Sprint responded to the announcement of the acquisition of T-Mobile by AT&T with a statement that expresses concern about the proposed merger. Sprint suggests federal regulators take a close look at the deal, which will dramatically change the structure of the wireless industry in the US.
The now #3 wireless carrier in the US points out that a post-merger AT&T and Verizon will control almost 80 percent of the wireless post-paid market and will set both the price and availability of valuable assets, such as backhaul capacity and wireless access, which the smaller carriers need to compete. The merger would also leave Sprint in the dust in terms of subscriber numbers.
Sprint has the most to lose from a merger between AT&T and T-Mobile. The merger would vault AT&T to the top as the nation's largest GSM carrier with 130 million subscribers. Verizon would trail the merged company as the nation's largest CDMA carrier with about 100 million subscribers. Though it will be smaller, Verizon has a strong lineup of handsets with the Apple iPhone and Android offerings, such as the HTC Thunderbolt. Verizon is also successfully deploying its LTE network on the 700 MHz band and has little to fear from a stronger AT&T and T-Mobile.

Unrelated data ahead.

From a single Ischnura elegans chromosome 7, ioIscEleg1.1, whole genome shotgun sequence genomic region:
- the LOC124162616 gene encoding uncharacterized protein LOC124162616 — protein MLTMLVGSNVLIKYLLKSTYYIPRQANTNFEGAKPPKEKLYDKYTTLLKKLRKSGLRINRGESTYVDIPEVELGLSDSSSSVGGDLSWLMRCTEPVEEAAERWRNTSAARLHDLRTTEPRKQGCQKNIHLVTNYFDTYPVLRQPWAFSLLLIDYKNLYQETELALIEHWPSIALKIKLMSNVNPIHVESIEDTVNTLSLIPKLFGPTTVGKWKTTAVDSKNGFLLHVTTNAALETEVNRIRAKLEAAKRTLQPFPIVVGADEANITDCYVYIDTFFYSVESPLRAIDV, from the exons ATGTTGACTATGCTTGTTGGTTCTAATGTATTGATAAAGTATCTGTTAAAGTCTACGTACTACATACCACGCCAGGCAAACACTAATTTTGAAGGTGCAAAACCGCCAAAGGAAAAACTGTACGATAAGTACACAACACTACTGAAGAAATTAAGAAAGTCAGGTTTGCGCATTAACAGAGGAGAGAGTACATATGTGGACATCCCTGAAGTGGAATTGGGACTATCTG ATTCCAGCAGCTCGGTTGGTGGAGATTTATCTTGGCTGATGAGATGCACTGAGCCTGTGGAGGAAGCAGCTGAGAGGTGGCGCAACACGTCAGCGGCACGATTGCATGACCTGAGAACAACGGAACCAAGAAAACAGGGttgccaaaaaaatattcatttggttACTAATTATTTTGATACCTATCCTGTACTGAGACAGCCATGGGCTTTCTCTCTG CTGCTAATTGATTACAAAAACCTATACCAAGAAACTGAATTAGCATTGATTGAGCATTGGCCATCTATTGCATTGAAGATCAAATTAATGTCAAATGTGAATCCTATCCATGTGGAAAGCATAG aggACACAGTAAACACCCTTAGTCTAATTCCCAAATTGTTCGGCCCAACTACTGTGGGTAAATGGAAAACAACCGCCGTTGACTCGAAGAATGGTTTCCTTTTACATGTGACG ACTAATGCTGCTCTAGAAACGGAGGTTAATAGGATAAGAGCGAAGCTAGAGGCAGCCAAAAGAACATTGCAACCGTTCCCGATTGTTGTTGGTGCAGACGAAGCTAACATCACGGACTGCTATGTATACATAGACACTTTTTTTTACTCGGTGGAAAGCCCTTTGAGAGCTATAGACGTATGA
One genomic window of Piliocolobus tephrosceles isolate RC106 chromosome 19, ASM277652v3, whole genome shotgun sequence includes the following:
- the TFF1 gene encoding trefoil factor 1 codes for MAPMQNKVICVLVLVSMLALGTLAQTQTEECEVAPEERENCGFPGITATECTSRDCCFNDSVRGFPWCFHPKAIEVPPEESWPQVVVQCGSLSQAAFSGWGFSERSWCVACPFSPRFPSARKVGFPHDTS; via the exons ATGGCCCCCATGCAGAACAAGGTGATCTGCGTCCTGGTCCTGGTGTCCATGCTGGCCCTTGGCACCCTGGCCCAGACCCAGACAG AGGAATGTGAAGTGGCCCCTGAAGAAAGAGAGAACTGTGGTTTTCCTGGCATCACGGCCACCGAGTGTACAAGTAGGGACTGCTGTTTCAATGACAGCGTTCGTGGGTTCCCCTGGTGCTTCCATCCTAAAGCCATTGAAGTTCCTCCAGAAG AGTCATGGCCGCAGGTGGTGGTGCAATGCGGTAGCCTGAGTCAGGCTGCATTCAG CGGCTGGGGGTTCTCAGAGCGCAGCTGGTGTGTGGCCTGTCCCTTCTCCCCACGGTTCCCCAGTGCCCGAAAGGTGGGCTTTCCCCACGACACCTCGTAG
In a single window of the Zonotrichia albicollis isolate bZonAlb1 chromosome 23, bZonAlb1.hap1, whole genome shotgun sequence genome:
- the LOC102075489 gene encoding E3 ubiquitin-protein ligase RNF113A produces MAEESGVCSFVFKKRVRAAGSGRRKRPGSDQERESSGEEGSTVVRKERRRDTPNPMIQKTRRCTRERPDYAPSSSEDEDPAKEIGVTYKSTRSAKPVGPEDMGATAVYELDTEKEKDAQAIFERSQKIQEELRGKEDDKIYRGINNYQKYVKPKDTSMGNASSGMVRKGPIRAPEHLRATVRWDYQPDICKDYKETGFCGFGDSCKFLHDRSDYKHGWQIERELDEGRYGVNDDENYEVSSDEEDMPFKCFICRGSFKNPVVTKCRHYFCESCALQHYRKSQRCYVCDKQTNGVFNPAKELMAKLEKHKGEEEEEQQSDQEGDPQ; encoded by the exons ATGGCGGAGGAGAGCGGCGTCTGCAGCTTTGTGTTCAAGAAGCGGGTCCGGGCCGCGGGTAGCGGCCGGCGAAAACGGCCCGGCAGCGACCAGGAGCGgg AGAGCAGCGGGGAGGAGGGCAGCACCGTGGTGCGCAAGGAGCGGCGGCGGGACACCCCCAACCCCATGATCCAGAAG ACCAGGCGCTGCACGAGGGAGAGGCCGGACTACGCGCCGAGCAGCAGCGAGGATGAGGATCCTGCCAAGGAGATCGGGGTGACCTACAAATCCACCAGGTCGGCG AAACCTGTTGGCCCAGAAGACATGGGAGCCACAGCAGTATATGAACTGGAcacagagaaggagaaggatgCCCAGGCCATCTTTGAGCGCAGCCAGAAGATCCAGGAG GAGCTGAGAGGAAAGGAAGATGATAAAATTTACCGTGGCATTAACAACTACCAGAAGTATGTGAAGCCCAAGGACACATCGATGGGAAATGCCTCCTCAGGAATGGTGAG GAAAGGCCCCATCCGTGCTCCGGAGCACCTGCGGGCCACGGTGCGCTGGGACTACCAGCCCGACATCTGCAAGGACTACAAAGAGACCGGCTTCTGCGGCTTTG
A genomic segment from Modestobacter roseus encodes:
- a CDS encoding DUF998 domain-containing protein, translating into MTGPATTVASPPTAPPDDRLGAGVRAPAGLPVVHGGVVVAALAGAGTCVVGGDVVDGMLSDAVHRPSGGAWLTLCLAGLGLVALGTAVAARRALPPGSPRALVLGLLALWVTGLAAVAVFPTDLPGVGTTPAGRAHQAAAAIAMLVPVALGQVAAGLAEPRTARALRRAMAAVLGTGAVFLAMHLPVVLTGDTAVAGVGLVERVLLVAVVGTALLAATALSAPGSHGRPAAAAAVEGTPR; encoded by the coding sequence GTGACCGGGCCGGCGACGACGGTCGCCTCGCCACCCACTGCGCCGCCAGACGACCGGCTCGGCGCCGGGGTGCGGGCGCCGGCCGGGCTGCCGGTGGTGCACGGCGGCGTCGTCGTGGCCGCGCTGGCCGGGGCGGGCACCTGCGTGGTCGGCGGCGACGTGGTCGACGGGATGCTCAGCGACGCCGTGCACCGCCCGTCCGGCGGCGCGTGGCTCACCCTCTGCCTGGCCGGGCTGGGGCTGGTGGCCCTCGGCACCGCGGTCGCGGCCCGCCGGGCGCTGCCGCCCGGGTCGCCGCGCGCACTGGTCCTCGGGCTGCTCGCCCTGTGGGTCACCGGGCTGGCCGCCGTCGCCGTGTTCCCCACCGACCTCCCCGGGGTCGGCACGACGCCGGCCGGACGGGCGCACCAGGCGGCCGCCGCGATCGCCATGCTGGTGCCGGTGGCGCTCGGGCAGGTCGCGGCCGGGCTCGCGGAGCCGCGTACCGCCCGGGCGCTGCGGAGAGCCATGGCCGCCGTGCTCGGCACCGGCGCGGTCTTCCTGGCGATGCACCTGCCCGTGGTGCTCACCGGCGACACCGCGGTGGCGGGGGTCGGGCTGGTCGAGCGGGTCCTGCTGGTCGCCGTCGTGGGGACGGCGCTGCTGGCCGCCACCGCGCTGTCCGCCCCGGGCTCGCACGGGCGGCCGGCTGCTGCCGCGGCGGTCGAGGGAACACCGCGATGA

Sprint, on the other hand, relies on its partnership with Clearwire for 4G expansion, but the carrier is considering a move to LTE. It has a plan forward for 4G, but its future prospect is not as strong as Verizon or AT&T in this growing wireless broadband market. Sprint also lacks the iPhone and other cutting-edge handsets like AT&T's dual-core Motorola Atrix 4G. It is already behind AT&T and Verizon and will be at a decided disadvantage if T-Mobile merges with AT&T.
The full text of Sprint's statement can be found after the break.